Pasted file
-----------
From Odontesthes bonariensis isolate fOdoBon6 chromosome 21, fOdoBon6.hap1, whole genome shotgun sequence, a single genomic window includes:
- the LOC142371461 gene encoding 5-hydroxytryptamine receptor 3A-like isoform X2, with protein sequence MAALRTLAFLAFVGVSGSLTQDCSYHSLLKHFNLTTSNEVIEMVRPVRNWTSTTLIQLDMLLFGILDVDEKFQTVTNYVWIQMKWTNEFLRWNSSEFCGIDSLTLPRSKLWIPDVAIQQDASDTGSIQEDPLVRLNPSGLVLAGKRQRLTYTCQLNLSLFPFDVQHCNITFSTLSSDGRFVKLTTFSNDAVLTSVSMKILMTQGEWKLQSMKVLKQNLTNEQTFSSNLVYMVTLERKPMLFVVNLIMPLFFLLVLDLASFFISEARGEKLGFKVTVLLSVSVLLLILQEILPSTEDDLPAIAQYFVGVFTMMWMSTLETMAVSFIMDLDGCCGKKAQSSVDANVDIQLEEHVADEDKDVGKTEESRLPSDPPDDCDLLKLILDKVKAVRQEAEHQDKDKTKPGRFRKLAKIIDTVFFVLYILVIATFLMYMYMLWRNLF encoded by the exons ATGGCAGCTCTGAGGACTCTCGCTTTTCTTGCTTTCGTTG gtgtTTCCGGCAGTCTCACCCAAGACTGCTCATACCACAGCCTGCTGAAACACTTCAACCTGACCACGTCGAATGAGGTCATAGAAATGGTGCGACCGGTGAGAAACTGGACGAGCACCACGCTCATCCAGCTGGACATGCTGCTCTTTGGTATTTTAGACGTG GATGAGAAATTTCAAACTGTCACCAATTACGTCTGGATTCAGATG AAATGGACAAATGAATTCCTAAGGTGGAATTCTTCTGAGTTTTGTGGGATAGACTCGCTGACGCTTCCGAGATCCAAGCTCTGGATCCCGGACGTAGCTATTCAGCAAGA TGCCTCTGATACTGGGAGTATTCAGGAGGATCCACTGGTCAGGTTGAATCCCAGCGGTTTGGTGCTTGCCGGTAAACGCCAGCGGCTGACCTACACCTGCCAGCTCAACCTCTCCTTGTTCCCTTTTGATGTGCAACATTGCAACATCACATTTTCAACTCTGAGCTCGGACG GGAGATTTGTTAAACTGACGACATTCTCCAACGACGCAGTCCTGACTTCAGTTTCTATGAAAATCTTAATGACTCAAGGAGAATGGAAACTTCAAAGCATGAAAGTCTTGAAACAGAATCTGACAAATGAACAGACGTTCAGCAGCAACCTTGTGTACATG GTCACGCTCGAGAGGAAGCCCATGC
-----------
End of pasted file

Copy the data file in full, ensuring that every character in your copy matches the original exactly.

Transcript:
From Odontesthes bonariensis isolate fOdoBon6 chromosome 21, fOdoBon6.hap1, whole genome shotgun sequence, a single genomic window includes:
- the LOC142371461 gene encoding 5-hydroxytryptamine receptor 3A-like isoform X2, with protein sequence MAALRTLAFLAFVGVSGSLTQDCSYHSLLKHFNLTTSNEVIEMVRPVRNWTSTTLIQLDMLLFGILDVDEKFQTVTNYVWIQMKWTNEFLRWNSSEFCGIDSLTLPRSKLWIPDVAIQQDASDTGSIQEDPLVRLNPSGLVLAGKRQRLTYTCQLNLSLFPFDVQHCNITFSTLSSDGRFVKLTTFSNDAVLTSVSMKILMTQGEWKLQSMKVLKQNLTNEQTFSSNLVYMVTLERKPMLFVVNLIMPLFFLLVLDLASFFISEARGEKLGFKVTVLLSVSVLLLILQEILPSTEDDLPAIAQYFVGVFTMMWMSTLETMAVSFIMDLDGCCGKKAQSSVDANVDIQLEEHVADEDKDVGKTEESRLPSDPPDDCDLLKLILDKVKAVRQEAEHQDKDKTKPGRFRKLAKIIDTVFFVLYILVIATFLMYMYMLWRNLF encoded by the exons ATGGCAGCTCTGAGGACTCTCGCTTTTCTTGCTTTCGTTG gtgtTTCCGGCAGTCTCACCCAAGACTGCTCATACCACAGCCTGCTGAAACACTTCAACCTGACCACGTCGAATGAGGTCATAGAAATGGTGCGACCGGTGAGAAACTGGACGAGCACCACGCTCATCCAGCTGGACATGCTGCTCTTTGGTATTTTAGACGTG GATGAGAAATTTCAAACTGTCACCAATTACGTCTGGATTCAGATG AAATGGACAAATGAATTCCTAAGGTGGAATTCTTCTGAGTTTTGTGGGATAGACTCGCTGACGCTTCCGAGATCCAAGCTCTGGATCCCGGACGTAGCTATTCAGCAAGA TGCCTCTGATACTGGGAGTATTCAGGAGGATCCACTGGTCAGGTTGAATCCCAGCGGTTTGGTGCTTGCCGGTAAACGCCAGCGGCTGACCTACACCTGCCAGCTCAACCTCTCCTTGTTCCCTTTTGATGTGCAACATTGCAACATCACATTTTCAACTCTGAGCTCGGACG GGAGATTTGTTAAACTGACGACATTCTCCAACGACGCAGTCCTGACTTCAGTTTCTATGAAAATCTTAATGACTCAAGGAGAATGGAAACTTCAAAGCATGAAAGTCTTGAAACAGAATCTGACAAATGAACAGACGTTCAGCAGCAACCTTGTGTACATG GTCACGCTCGAGAGGAAGCCCATGC